When you think about it, automobile dealerships can have a lot of very detailed and private information about you. For example, when you buy a car, the dealer may collect your identity and location information (name, address, telephone number, email address and even information about family members and pets). If you finance the vehicle through them, they also may collect a great deal of financial information about you (Social Security Number, credit history, bank(s) you use, account numbers and credit rating). And, of course, they have detailed information about at least one of your vehicles such as make, model, accessories, vehicle identification numbers, etc. All of this information is very desirable to cyber-criminals and hackers.
Not only do auto dealerships have a lot of your private information, the nature of the business gives online and on-site attackers numerous opportunities to access and compromise this information. Employees and customers move about a great deal in automobile dealerships often leaving their work areas unattended. There are numerous workstations around a dealership from the parts department to the service department to the finance department to the sales departments. If users share their passwords with fellow employees for convenience sake or leave their computers active when they are away from them, compromise of private information is made easy. In addition, auto dealership networks are usually connected to numerous service providers, partners and information systems. If these systems are compromised, then compromise of the dealership system could soon ensue. There are also liable to be paper documents containing private information that could be left exposed on desks or in unlocked drawers.
Luckily, auto dealerships that extend credit to someone, arrange for someone to finance or lease a car for personal, family or household use, or that provide financial advice or counseling to individuals are identified as financial institutions and are regulated by the Federal Trade Commission (FTC) under the Gramm-Leach-Bliley Act of 1999 (GLBA). These businesses therefore are required to comply with the FTC Privacy Rule and the FTC Safeguards Rule. Auto dealerships may also be subject to state or local ordinance, or some private regulatory body such as the PCI DSS. This is a good thing for the consumer.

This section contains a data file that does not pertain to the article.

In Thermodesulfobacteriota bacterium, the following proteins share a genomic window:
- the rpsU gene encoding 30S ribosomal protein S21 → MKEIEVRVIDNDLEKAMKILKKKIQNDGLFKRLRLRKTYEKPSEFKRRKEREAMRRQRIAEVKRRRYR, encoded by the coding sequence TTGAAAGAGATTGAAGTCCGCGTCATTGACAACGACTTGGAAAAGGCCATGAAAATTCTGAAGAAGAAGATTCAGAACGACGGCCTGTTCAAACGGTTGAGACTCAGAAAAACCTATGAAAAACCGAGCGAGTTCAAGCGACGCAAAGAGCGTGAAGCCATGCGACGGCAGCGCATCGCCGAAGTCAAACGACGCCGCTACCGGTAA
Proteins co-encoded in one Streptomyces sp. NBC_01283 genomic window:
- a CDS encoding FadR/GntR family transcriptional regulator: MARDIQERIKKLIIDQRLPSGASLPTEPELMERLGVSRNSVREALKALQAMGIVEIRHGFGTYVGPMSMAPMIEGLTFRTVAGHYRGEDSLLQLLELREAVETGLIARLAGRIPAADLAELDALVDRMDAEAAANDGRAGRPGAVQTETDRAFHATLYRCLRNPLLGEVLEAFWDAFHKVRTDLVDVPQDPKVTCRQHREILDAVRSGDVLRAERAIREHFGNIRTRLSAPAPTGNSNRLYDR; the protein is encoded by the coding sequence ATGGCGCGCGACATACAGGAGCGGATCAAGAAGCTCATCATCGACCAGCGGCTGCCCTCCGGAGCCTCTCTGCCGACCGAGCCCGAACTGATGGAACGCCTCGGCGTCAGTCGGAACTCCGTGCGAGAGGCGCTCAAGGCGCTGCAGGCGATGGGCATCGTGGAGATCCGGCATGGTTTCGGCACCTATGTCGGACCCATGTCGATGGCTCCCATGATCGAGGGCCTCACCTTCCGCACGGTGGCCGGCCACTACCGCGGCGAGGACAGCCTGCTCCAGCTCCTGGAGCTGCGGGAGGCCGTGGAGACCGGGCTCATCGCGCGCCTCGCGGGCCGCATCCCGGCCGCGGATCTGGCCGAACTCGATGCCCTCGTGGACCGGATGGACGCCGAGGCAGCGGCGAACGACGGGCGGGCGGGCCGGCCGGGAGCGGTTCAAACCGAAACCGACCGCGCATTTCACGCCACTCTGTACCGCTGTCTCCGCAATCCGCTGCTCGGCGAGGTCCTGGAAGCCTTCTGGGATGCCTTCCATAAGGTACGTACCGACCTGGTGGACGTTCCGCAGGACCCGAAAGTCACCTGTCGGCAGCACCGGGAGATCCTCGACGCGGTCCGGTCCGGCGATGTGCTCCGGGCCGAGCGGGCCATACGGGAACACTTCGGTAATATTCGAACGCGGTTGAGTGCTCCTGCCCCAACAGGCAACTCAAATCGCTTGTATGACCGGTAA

Under the FTC Privacy Rule, dealerships are required to protect private customer financial information, and are required to provide customers with a number of written notices detailing their rights under the Privacy Rule. Under the FTC Safeguards Rule, dealerships must protect physical, paper and electronic customer information. They are also required to have an information security program designed to protect the confidentiality, integrity and availability of private customer information. Since dealerships are considered to be financial institutions, these security requirements are much the same as those your bank must adhere to. There are fines in place for failure to comply with these regulations, and lawsuits may also be filed against dealerships that fail to adequately protect your private information.
Although these regulations don’t guarantee your private information won’t be compromised, they do put a big roadblock in the path of information thieves. Plus, auto dealers know that 84% of those surveyed said they wouldn’t do business with a dealership that has had a customer data breach incident. That surely helps inspire dealers to take information security seriously.